Improved Processes for State Building Projects Topic of Talk Among Architects & BGS
By Joel Page and Carol Miklos
On August 1, a group of architects representing firms that perform state project work met in Montpelier with Vermont Buildings and General Services Department leadership to discuss how the contracting and project procurement process for such work might be improved. The meeting took place as the result of BGS’ reaching out to AIA Vermont to ask us to assemble a group of architects appropriate for the meeting.
AIAVT Secretary Joel Page, AIA, Scott and Partners; Rebecca Arnold,AIA, Arnold and Scangas Architects; Jesse Beck, AIA, Freeman French Freeman; David Roy, AIA, Weimann-Lamphere Architects; and Stephen Smith, AIA, Smith Alvarez Sienkiewycz attended the meeting. The BGS group comprised Commissioner Chris Cole; Deputy Commissioner Jennifer Fitch; Principal Assistant Erik Filkorn; Director of Design and Construction Bob Rea; Director of Purchasing and Contracting Deb Damore; Project Manager/Supervisor Mike Kuhn; BGS Project Manager/Supervisor Joe Aja; and Project Managers Lauren Washburn and Sandy Vitzthum.
The BGS group began by explaining that in the hopes of improving its internal process and ultimately the structures that get built for the state, they have reorganized the department into five working areas: Policy, Planning, and Use; Design and Construction; Operations and Maintenance; Energy and Security; and Contracting.
The BGS also explained potential changes they hoped would be viewed as improvements:
- Using the Internet to create a streamlined and more accessible procurement process. They would expect this endeavor to take 24 to 36 months;
- Creating a “Future Project List” that would be issued to the architect/engineering community for improved planning purposes;
- Improving project process and flow by developing a “Project Evaluation Form” to be completed by the architect/engineering project team;
- Reviving a Project Standards Committee that will review and update the BGS Design Guidelines. This committee will send out a draft of the proposed revisions to AIAVT for comment.
The state’s current method of contracting was a major topic of the meeting. BGS leaders said they were moving towards the use of retainer contracts based on fee limits. The Vermont Agency of Transportation uses a similar type of contracting process. Also, a small project, retainer-contract proposal has been issued, the state group reported, and a larger project contract proposal is under consideration and may soon be issued. BGS’ intentions are to streamline and simplify contracting processes and better disperse opportunities among the state’s architecture firms.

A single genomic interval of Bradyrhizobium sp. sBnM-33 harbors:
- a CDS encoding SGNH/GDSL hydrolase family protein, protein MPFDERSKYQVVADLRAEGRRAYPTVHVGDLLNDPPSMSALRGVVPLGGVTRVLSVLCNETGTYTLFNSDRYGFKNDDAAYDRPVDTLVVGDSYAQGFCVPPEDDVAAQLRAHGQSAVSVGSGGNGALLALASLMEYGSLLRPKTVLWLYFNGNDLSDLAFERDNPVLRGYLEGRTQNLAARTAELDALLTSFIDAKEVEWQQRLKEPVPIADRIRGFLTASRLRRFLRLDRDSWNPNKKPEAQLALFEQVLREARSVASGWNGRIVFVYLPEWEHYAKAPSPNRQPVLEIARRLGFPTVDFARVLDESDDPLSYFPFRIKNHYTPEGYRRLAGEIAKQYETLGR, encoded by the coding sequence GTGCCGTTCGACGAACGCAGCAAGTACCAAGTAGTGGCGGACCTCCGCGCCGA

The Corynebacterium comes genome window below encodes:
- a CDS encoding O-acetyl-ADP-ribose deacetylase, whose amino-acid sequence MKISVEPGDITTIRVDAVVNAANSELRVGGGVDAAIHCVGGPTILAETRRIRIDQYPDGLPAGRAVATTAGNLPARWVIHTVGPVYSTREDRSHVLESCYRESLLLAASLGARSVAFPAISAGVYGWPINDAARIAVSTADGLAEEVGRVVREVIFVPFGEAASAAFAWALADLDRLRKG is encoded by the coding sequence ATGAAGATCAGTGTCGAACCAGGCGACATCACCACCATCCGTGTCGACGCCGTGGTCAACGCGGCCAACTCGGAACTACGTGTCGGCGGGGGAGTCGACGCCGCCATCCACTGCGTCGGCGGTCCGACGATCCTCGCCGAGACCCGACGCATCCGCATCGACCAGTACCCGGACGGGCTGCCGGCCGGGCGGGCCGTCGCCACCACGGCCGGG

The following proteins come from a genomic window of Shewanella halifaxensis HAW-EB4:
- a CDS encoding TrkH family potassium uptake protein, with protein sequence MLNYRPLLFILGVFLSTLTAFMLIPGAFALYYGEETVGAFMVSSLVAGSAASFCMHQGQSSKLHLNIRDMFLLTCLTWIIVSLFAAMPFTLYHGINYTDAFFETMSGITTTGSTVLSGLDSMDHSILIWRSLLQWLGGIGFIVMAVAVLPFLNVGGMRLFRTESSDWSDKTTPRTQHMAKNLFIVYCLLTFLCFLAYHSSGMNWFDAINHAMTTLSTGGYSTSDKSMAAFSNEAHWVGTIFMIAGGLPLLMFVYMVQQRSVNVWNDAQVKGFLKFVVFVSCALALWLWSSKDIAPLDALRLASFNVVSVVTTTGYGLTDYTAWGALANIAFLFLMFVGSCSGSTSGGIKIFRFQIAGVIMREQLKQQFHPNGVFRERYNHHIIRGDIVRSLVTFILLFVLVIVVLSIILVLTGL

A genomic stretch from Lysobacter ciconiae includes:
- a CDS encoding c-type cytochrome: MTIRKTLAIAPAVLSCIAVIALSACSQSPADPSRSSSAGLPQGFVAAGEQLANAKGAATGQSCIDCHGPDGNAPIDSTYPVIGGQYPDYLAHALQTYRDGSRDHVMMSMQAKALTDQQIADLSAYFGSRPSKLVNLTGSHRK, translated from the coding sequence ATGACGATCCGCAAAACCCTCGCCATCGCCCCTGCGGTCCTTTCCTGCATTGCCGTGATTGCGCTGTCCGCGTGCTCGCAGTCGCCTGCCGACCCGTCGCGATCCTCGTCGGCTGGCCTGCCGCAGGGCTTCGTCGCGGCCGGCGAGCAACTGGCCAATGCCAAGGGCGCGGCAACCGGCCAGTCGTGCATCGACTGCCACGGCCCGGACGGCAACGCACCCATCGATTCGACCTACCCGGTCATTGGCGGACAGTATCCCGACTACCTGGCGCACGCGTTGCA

Jesse Beck, AIA, urged the department to consider using standard AIA contracts in lieu of its current contracts or, at least, adjusting current contracts to reflect industry standards.
“The state’s current contracts are of concern for architecture firms in several ways,” Beck said. “For example, the insurance requirements listed in articles 1.1.28 and 1.2.2 may not be virtually insurable. If we can get insurance for them, it likely places an excessive burden on us.”
A second concern about contracts was brought up by Rebecca Arnold; it was focused on the Errors and Omissions clause. “As written, I’m afraid that, too, places too great a burden on an architecture or engineering firm. While I realize the clause is not frequently enforced, it’s not standard in the industry.”
Many of the architects also voiced concerns about the post-contract process. Frequently, the length of time required to process change orders to contracts is too long. Sometimes the wait is up to six months for payment. Architects urged the BGS group to streamline the state’s change order review and approval process.
Both BGS and the architect groups agreed the meeting was a positive first step and intend to keep the discussion moving forward.